Another Big Purchase – Buying a Wetsuit!

Living in Canada, a wetsuit is actually required for several local triathlons, and although optional at others, it has been a very cold spring and it is doubtful most bodies of water have warmed up enough to swim any of these races “naked”. Aside from which, the only race I really want to do this year is one where the water is ALWAYS cold (a mountain lake), so….

After doing some research online, and figuring out what size I probably was (a medium due to weight, if not height), I thought maybe we should wait to buy them to see if I could chase a few extra pounds. That was six weeks ago, the pounds aren’t leaving. So Saturday we set out to our only local swimming store (that we know of – we found it through advertising on the local triathlon site). We had dropped in a few weeks ago to ask some questions, and the staff member suggested we come on a day when we hadn’t worked out as trying on suits could be tiring.

Bruce and I both wound up trying on two different suits, as each brand fits a little different. We decided that since this was a major, one time purchase, we’d upgrade from the base model to a mid-range suit, which should do us for many years. The warranty on my suit is five years! As long as I don’t gain or lose more than 10 pounds, this will fit me for a very long time.

I wound up buying this suit…

a tsunami by Nineteen. I also tried on an Orca, but found it was tighter in the arms than I liked compared to the Nineteen.

Now, Bruce had done all kinds of research online before going into the store, watching videos of how to put on a wetsuit. And the woman who runs the store was also super helpful. But I have to tell you – in general, the whole process was easier than I was expecting! Most videos make it sounds like wrestling an octopus – it wasn’t bad at all.

First, put your hand into the leg, and turn it almost completely inside out except a couple of inches.

Slip your foot into the opening, and pull gently from inside the suit to slide it over your heel.

Slowly roll the suit up your leg, making sure there are no ripples or rolls of fabric (the first time I did it, I wound up with a ridge that was really hard to get pulled up later!).

Once you have one leg up near the knee, repeat the process with the other leg.

Once the suit is up to the knees on both legs, slowly start pulling it upwards, being sure to pull from the inside of the suit.

Even a fingernail can nick or puncture the suit, so it is important to pull from the inside. Pull the suit up your thighs until it is as high up in the crotch as you can get it. The woman in the store actually said for men it should be so high up it is slightly uncomfortable – it will relax as you wear it.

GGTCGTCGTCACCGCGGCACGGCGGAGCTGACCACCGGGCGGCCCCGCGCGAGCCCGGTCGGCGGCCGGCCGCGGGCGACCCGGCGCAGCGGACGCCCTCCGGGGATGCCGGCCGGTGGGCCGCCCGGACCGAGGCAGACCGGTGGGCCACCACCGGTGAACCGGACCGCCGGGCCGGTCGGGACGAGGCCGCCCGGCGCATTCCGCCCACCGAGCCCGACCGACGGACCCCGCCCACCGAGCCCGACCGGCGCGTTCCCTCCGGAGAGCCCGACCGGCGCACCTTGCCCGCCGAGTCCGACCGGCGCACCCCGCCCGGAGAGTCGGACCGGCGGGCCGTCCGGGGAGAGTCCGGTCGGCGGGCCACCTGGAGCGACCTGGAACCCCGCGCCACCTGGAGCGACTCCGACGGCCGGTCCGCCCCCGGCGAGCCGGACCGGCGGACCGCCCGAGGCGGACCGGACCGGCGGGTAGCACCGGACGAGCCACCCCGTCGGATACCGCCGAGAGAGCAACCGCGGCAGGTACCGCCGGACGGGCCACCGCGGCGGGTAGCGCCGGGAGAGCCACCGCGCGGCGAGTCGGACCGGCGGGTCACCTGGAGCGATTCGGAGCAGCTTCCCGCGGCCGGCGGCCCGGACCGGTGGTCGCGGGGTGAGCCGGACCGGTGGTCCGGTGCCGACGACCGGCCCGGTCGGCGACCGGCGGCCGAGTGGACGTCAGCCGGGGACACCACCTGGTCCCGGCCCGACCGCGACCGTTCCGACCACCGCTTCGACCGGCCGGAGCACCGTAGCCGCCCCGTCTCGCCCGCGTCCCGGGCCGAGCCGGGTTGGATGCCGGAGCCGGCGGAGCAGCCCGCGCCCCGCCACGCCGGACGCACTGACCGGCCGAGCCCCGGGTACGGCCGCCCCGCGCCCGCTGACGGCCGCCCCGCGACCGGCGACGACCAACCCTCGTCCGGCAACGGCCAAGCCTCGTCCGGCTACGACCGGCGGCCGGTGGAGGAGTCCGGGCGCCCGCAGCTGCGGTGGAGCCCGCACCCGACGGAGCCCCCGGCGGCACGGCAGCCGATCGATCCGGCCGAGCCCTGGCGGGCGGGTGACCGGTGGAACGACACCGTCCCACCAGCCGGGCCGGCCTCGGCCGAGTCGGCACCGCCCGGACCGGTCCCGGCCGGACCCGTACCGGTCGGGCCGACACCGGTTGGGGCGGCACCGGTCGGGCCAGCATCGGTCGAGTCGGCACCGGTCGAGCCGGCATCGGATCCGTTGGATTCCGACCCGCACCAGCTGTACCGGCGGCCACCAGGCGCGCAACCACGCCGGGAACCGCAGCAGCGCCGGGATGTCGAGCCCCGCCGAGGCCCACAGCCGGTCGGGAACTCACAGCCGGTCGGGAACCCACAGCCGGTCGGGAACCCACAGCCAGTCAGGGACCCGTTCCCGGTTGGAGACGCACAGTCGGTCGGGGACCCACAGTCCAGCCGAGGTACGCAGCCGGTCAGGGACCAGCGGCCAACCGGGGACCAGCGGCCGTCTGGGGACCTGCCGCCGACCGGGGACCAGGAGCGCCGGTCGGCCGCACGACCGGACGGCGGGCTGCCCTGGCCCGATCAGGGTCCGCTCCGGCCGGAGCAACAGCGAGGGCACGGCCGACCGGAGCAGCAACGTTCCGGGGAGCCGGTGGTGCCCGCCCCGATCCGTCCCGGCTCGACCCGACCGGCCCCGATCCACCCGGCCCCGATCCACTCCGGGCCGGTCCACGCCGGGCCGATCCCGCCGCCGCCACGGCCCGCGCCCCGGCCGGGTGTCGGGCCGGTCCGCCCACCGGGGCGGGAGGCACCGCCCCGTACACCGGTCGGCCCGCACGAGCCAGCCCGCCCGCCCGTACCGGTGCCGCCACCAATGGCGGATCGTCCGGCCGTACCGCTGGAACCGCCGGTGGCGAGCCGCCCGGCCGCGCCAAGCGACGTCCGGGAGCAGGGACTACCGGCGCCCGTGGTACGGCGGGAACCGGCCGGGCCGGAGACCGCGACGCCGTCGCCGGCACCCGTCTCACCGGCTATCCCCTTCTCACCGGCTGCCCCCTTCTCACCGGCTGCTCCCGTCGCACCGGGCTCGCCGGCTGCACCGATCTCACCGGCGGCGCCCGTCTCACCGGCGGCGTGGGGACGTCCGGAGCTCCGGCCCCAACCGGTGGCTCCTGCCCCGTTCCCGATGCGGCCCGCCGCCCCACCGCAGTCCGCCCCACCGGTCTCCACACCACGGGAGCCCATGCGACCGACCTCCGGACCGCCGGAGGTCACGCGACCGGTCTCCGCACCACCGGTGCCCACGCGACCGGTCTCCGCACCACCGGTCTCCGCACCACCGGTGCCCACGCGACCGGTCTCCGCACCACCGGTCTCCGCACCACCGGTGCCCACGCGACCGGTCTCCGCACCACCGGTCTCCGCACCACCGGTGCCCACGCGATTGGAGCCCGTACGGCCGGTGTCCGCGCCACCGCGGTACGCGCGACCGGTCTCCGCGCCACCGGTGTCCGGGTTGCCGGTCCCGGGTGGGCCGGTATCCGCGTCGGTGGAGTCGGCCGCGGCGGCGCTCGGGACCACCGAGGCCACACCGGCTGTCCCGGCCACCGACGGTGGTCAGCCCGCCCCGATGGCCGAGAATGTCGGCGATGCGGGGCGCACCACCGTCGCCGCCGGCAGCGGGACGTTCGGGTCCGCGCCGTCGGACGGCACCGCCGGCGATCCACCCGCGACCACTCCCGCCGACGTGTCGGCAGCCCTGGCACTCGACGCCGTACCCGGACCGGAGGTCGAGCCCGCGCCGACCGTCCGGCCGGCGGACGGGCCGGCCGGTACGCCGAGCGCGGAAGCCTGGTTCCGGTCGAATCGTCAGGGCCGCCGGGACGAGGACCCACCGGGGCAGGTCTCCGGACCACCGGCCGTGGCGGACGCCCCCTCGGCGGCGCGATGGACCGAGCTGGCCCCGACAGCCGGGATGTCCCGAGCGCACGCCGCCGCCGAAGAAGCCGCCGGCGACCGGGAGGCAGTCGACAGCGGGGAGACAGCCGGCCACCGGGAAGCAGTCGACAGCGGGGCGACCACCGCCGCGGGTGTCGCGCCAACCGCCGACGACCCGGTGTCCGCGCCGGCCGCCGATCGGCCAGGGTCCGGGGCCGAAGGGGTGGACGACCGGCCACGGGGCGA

Once I had it up my thighs, I had to tug it over my hips and bottom – Bruce didn’t have the same issue, it may be the shape of a woman’s hips that make it a little more challenging.

Next is the arms – the process is the same as the legs. Pull one arm almost inside out, and slip your hand through.

Roll the sleeve up your arm, keeping it smooth, and pulling it up as you go (you want it high on your shoulder when done).

This is the point where having a friend around to help is important – they can help you pull the shoulder up if you are having trouble. After you have one sleeve on, repeat with the other arm.

Once you have both shoulders up as high as you can get them, bend forward 90 degrees, and pull up any extra fabric around your abdomen. This will help the suit zip better.

Next, reach behind with both hands (again, a friend is helpful here…), pulling your shoulder blades towards one another, working to pull the two sides of the suit together before pulling up the zipper.

Leaning forward when pulling up the zipper can help, you may not have to, but I found it easier.

Finally, fasten the velcro closure at the neck, and you’re done!

The suit should fit like a second skin, tight like compression tights, but not so tight it is difficult to breath or restricts your range of motion.

Over time, the suit will conform to your body shape, which is one reason you should never lend your suit to anyone (unless you plan on selling it to them).

So although the whole process seemed a) expensive, and b) a little scary before we got started, in the end, it wasn’t that bad, I love my new suit, and I’m dying to get out into some open water for swim practice!

Many thanks to the wonderful owners of Swimming Matters here in Winnipeg for all their help – you guys ROCK!

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